I am honored to announce that Cambridge University Press will publish my next book, “Unraveled: Obamacare, Religious Liberty, & Executive Power.” If everything goes to plan, the book will be released in September 2016, right before the beginning of the October 2016 term, and before the next presidential election. Unraveled will pick up where Unprecedented left off–in January 2013, and tell the story of the ACA’s second Act. The book will be book-ended by Hobby Lobby, King v. Burwell, and Little Sisters of the Poor, but also chronicle Obama’s political intrigues since its inception. In many respects, Unraveled fills in a lot of the gaps from Unprecedented–events that didn’t seem relevant years ago, that became much more relevant in light of later events.

Here is the current table of contents–note that the last few chapters remain to be written in light of whatever the Court does in Little Sisters, and what happens with the Presidential primaries between now and July 5, 2016 (my final submission date for final chapters).  See if you can figure out what the chapters are about based on the title.

Part I: The Promise of Obamacare (1/20/09 – 6/28/12)

            Chapter 1: If you like your insurance, you can keep your insurance.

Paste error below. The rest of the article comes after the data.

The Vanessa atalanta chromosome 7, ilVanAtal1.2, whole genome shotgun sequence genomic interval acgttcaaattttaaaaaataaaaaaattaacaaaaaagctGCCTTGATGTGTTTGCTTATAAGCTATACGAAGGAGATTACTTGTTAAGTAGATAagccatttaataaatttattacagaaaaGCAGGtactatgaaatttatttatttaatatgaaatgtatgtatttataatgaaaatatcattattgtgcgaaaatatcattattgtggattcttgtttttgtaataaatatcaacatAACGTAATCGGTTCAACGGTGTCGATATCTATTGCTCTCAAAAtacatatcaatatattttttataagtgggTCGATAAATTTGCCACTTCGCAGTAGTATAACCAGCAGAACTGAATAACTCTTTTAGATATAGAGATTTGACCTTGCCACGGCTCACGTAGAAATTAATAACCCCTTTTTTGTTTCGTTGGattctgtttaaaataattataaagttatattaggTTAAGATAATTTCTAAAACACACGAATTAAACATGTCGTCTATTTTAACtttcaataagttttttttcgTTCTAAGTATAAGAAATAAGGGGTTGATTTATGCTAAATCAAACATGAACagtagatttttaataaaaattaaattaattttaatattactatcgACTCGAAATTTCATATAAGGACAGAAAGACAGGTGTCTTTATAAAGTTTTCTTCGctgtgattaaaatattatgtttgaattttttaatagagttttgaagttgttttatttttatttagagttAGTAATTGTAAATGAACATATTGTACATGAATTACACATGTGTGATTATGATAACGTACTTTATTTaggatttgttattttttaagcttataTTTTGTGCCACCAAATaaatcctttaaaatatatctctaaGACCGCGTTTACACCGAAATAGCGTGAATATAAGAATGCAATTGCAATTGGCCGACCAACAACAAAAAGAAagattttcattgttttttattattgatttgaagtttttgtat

Chapter 2: Federal and state exchanges

Chapter 3: Life and Religious Liberty

Part II: Conscience and Contraception (6/29/12 – 5/1/13)

Chapter 4: The Contraception Mandate

Chapter 5: Election Slowdown

Chapter 6: Religious Liberty in the Courts

Part III: Shutdown (5/21/13 – 9/30/13)

Chapter 7: Exchanges “established by the state”

Chapter 8: Tea Party Summer

Chapter 9: Train Wreck

Chapter 10: Filibuster

Part IV: Obamacare Unravels (10/1/13 – 12/30/13)

Chapter 11: Lights Out

Chapter 12: Cancelled

Chapter 13: Regulation by blog post

Chapter 14: Crashing into the Deadline

Part V: Religious Liberty (12/31/13 – 7/21/14)

Chapter 15: New Year’s Resolution

Chapter 16: Substantial Burden

Chapter 17: Glitch

Chapter 18: Between two ferns

Chapter 19: Corporate Prayer

Chapter 20: Notorious RBG

Part VI: Nuclear Fallout (7/22/14 – 11/21/14)

Chapter 21: Circuit Split

Chapter 22: Dueling Petitions

Chapter 23: Sue the President

Part VII: Subsidizing Obamacare (11/22/14 – 6/26/15)

Chapter 24: Grubergate

Chapter 25: King v. Burwell

Chapter 26: Gridlock

Chapter 27: Unravel the fabric

Chapter 28: Improve, don’t Destroy

Part VIII: The Nuns (6/27/15 – 6/30/16)

Chapter 29-33: To be concluded.


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Feb 2, 2016

Prop1 Class 6 – Property in Yourself

Today we will discuss how you can own property in yourself.

The lecture notes are here.

Here is a recent article about the rights of publicity of college football players.

First, we’ll do the case of Vanna White v. Samsung Electronic America.

vanna v. samsung

The dissental was authored by Judge Kozinski, a colorable character on the 9th Circuit.